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Sacramento's summer of corpse flowers

Second rare and stinky specimen blooms in Curtis Park

Corpse flower
Quite a specimen! This corpse flower is at Public Land
Store in Curtis Par. (Photos courtesy Austin McManus/
Public Land Store)



Is Sacramento smelling more like Sumatra? For the second time this summer, the fragrance of one particularly stinky flower brings a touch of tropical jungle to another local spot for viewing – and sniffing.

Another corpse flower is about to open, this time at Public Land Store, the plant/design store and gallery on 21st Street in Curtis Park. Also called titan arum, this gigantic bloom – which can be several feet tall – is expected to open as early as Saturday.

“We are excited to be hosting the illusive and wondrous blooming of the Amorphophallus titanum –otherwise known as the corpse flower – inside our gallery here at Public Land Store,” said Austin McManus, the store’s co-owner. “All thanks to our friends over at the Sacramento State University Biological Sciences Department, we are very much honored to be able to connect the public with such a beautiful and unearthly sight.”

Native to Sumatra, the corpse flower got its nickname due to its scent, designed to attract its favorite pollinators – small flies.

Besides its unforgettable stench, the corpse flower has another distinction. This flowering plant has the world’s largest unbranched inflorescence, that pointy thing in the middle covered with clusters of little flowers.

Corpse flower in flowering state and another in vegetative state
Public Land Store has two titan arum plants: one in the flowering
state, left, and the other in its vegetative state.

“In our gallery, we have an Amorphophalus titanum in its vegetative stage and the flowering one for comparison,” McManus noted.

This seems to be Sacramento’s corpse flower summer. In June, a corpse flower bloomed in a Roseville High School greenhouse. Light and temperature-sensitive, titan arum is notoriously difficult to get to flowering stage, making two corpse flowers in one summer in the greater Sacramento area especially noteworthy.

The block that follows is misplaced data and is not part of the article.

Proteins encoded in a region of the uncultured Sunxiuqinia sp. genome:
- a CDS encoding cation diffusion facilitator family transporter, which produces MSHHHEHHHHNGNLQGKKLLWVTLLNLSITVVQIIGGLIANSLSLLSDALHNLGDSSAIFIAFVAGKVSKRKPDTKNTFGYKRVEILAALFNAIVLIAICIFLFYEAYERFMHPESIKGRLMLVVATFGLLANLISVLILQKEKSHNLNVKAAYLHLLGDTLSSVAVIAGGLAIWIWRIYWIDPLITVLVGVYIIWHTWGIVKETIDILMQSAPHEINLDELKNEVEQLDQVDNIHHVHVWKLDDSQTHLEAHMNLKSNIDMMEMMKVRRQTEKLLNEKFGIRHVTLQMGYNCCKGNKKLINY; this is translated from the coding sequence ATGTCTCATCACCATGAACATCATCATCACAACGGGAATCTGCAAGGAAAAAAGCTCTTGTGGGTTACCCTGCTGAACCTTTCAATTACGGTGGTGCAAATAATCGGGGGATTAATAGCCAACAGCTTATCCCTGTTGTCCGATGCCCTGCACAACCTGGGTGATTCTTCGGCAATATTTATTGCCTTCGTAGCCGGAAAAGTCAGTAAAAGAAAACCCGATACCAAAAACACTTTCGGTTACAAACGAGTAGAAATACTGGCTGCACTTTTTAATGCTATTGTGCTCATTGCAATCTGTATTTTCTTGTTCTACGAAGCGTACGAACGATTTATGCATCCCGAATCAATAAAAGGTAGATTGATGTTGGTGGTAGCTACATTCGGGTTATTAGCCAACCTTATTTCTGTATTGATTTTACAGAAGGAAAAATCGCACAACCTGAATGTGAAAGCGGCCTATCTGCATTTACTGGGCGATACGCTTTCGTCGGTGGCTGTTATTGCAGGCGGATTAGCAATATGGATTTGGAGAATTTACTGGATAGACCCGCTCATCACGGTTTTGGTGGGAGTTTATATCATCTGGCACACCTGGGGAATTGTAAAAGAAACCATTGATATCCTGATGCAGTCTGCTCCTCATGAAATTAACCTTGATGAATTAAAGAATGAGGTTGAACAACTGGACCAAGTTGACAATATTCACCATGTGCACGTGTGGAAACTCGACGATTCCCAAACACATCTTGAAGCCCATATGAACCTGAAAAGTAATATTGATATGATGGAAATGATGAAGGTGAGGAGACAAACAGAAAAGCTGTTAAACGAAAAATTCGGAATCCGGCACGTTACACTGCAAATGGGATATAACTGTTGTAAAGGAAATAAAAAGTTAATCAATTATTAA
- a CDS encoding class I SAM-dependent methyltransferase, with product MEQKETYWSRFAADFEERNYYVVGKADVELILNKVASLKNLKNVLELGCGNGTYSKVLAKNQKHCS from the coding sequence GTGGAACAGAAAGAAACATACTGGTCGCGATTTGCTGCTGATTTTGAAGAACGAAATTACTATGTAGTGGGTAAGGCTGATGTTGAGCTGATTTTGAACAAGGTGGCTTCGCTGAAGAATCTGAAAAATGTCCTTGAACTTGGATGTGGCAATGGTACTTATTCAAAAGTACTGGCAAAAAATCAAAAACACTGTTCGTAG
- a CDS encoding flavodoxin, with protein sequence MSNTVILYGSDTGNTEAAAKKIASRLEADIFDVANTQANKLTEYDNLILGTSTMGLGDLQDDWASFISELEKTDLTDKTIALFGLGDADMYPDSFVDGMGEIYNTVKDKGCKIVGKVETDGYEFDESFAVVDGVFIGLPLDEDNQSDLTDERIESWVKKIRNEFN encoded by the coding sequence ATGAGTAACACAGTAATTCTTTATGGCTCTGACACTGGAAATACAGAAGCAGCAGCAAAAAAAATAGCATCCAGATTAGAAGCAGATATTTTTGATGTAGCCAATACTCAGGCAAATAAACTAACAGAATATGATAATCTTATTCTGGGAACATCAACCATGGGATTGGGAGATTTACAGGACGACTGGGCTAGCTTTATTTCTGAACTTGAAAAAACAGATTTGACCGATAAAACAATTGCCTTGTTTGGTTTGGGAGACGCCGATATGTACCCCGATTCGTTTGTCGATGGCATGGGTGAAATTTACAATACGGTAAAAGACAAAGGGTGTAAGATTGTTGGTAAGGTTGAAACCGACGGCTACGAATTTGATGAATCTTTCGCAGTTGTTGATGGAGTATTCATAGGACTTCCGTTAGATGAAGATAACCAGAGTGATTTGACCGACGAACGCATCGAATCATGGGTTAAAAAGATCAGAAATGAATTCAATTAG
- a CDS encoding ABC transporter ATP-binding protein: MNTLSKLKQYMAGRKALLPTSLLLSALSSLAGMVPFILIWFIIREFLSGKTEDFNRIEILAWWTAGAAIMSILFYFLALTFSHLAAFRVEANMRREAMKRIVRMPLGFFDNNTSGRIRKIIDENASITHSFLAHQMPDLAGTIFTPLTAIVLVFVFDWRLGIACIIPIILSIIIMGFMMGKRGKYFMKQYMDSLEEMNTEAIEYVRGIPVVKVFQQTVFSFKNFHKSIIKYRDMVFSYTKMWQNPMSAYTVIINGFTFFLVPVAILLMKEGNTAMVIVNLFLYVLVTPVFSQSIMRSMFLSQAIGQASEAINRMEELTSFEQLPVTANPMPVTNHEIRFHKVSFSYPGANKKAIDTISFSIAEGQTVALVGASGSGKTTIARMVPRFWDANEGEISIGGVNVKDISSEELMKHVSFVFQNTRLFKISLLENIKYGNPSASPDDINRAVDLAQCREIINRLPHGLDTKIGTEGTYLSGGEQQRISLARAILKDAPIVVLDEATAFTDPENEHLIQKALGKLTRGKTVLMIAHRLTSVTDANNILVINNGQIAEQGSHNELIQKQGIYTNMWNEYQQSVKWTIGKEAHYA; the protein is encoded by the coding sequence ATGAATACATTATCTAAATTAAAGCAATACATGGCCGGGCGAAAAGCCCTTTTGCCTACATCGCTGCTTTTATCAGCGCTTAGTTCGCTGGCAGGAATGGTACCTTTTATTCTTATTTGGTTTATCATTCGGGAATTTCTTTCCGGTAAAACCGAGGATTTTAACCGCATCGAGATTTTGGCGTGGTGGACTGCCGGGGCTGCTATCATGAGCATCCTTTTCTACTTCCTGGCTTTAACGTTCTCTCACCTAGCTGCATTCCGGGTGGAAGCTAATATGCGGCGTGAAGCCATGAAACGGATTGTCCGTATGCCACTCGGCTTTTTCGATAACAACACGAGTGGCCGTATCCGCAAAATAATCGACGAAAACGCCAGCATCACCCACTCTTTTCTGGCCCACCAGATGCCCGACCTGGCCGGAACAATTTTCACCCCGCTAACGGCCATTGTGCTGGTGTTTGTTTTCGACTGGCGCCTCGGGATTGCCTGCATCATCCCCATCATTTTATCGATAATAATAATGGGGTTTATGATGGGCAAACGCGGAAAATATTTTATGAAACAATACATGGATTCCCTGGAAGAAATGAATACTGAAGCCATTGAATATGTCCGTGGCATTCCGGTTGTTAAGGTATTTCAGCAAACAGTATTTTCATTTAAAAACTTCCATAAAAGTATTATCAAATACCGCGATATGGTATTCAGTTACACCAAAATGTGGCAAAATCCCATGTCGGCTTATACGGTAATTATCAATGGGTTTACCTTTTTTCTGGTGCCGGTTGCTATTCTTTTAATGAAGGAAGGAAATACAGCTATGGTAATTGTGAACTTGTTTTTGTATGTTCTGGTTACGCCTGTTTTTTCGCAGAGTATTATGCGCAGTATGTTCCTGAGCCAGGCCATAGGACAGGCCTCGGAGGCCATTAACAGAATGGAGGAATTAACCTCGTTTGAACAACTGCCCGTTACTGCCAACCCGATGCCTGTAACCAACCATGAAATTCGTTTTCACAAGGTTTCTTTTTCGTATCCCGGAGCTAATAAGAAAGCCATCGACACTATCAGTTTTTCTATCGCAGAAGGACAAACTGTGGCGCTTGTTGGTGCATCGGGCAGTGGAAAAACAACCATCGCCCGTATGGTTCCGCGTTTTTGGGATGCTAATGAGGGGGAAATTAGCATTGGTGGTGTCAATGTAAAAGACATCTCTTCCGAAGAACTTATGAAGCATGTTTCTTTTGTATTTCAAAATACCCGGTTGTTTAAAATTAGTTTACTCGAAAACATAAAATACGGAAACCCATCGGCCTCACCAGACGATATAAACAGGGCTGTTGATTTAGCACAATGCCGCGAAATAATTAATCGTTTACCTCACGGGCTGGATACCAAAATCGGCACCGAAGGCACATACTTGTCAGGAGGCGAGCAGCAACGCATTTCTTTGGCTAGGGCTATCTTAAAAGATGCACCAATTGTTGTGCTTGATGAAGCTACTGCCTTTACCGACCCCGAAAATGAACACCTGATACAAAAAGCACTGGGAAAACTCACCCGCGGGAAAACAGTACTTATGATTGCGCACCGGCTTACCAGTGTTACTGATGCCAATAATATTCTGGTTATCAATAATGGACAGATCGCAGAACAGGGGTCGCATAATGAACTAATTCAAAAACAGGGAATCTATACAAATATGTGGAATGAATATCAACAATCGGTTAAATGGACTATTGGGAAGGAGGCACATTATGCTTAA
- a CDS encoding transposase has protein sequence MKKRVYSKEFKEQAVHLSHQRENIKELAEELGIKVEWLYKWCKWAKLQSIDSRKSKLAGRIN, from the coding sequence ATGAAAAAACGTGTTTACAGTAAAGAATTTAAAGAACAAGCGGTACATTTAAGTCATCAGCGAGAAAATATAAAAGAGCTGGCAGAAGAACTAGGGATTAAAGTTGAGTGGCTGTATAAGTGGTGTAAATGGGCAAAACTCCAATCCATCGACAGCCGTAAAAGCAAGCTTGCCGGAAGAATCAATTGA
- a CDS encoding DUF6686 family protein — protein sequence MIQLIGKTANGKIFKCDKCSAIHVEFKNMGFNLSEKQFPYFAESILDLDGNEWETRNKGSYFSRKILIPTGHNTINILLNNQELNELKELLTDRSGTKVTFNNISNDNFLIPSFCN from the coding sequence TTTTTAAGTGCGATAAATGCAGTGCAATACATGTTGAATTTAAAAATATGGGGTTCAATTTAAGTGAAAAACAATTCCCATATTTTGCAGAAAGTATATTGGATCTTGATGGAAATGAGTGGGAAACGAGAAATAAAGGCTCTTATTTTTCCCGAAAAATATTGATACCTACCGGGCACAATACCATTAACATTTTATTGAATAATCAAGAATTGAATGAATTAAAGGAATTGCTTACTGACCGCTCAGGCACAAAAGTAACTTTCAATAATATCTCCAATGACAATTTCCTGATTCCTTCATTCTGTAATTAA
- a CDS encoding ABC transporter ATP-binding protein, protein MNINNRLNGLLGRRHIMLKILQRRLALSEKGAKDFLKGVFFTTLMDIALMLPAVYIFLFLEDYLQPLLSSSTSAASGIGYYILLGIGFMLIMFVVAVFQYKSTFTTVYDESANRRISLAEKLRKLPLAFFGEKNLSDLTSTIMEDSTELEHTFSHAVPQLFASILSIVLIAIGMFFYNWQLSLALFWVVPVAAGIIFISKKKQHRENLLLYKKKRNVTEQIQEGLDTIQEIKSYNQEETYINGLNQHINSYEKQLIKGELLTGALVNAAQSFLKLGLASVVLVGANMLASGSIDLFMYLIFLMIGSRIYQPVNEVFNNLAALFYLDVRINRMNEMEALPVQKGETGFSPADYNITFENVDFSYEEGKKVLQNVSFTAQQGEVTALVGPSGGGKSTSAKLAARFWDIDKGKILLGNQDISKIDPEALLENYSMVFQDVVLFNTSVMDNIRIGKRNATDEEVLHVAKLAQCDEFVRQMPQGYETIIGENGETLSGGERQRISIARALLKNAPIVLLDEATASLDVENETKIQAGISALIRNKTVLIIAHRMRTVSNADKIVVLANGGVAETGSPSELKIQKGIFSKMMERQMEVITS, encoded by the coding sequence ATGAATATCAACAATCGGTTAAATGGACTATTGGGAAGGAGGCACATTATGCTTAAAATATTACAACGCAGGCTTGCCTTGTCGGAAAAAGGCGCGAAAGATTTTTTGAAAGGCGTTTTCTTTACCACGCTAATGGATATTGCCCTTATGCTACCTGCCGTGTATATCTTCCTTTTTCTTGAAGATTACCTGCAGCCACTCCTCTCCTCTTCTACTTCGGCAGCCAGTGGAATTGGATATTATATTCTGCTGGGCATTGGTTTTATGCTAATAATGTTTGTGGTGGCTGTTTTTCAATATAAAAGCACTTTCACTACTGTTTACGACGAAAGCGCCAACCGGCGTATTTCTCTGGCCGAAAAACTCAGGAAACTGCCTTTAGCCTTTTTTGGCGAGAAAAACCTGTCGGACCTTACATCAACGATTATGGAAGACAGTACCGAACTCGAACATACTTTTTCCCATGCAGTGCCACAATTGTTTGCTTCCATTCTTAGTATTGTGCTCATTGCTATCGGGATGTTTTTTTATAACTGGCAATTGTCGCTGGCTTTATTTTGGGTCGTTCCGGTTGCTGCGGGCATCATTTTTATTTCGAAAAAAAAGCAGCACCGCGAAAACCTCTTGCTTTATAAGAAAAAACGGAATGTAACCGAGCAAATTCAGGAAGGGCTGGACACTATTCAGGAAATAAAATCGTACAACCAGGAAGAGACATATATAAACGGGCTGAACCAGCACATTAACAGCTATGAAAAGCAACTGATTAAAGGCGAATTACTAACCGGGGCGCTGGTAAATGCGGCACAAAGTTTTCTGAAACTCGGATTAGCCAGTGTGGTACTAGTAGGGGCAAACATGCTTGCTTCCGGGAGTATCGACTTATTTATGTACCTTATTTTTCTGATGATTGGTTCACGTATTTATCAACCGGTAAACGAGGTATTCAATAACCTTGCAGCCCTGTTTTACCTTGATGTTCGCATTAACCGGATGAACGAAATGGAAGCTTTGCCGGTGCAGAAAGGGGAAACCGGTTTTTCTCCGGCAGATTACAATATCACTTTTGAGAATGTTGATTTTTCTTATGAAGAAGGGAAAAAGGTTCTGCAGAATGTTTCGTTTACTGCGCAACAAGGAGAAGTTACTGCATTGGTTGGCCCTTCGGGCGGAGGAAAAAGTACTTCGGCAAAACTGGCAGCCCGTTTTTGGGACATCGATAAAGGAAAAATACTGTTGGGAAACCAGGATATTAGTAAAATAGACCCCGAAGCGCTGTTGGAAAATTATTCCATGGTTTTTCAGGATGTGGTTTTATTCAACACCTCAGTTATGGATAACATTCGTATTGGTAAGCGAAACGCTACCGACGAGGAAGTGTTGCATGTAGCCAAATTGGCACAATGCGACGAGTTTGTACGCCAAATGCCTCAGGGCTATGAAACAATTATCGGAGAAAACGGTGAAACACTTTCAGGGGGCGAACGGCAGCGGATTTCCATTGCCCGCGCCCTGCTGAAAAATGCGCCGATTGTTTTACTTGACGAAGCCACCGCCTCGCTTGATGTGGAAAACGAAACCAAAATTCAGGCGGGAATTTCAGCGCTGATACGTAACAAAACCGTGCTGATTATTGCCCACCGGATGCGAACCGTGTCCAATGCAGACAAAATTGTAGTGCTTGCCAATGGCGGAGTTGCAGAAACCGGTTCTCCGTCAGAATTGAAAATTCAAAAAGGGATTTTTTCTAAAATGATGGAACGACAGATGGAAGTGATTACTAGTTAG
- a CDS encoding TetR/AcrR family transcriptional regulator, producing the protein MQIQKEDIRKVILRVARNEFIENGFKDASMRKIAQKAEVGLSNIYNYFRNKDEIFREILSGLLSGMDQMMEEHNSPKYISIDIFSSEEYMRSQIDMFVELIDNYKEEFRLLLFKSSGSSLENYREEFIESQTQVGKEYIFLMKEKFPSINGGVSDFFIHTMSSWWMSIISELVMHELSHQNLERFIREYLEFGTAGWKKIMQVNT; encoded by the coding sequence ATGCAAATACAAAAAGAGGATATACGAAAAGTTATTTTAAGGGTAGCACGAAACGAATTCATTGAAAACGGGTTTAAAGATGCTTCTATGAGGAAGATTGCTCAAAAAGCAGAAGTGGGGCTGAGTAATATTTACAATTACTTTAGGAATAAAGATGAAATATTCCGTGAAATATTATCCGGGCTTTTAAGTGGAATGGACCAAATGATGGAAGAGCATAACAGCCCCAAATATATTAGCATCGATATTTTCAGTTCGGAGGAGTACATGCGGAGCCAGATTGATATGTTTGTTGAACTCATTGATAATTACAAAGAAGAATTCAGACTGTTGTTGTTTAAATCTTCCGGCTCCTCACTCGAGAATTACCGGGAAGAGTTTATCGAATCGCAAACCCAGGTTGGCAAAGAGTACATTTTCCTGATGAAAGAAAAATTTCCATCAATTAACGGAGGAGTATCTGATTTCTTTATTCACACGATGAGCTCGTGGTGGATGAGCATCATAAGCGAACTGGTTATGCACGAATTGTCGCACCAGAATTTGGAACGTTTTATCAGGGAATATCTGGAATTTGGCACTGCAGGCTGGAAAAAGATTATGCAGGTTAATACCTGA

Public Land Store is located at 2598 21st St., Sacramento. Hours are 11 a.m. to 6 p.m. Tuesdays through Saturdays, 10 a.m. to 4 p.m. Sundays. Closed Mondays.

Details:
https://www.publiclandstore.com/


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Garden Checklist for week of July 7

Take care of garden chores early in the morning, concentrating on watering. We’re still in survival mode until this heat wave breaks.

* Keep your vegetable garden watered, mulched and weeded. Water before 8 a.m. to conserve moisture.

* Prevent sunburn; provide temporary shade for tomatoes, peppers, eggplant, melons, squash and other crops with “sensitive” skin.

* Hold off on feeding plants until temperatures cool back down to “normal” range. That means daytime highs in the low to mid 90s.

* Don’t let tomatoes wilt or dry out completely. Give tomatoes a deep watering two to three times a week. Harvest vegetables promptly to encourage plants to produce more.

* Squash especially tends to grow rapidly in hot weather. Keep an eye on zucchini.

* Some weeds thrive in hot weather. Whack them before they go to seed.

* Pinch back chrysanthemums for bushy plants and more flowers in September.

* Harvest tomatoes, squash, peppers and eggplant. Prompt picking will help keep plants producing.

* Remove spent flowers from roses, daylilies and other bloomers as they finish flowering.

* Pinch off blooms from basil so the plant will grow more leaves.

* Cut back lavender after flowering to promote a second bloom.

* One good thing about hot days: Most lawns stop growing when temperatures top 95 degrees. Keep mower blades set on high.

* Once the weather cools down a little, it’s not too late to add a splash of color. Plant petunias, snapdragons, zinnias and marigolds.

* After the heat wave, plant corn, pumpkins, radishes, winter squash and sunflowers. Make sure the seeds stay hydrated.

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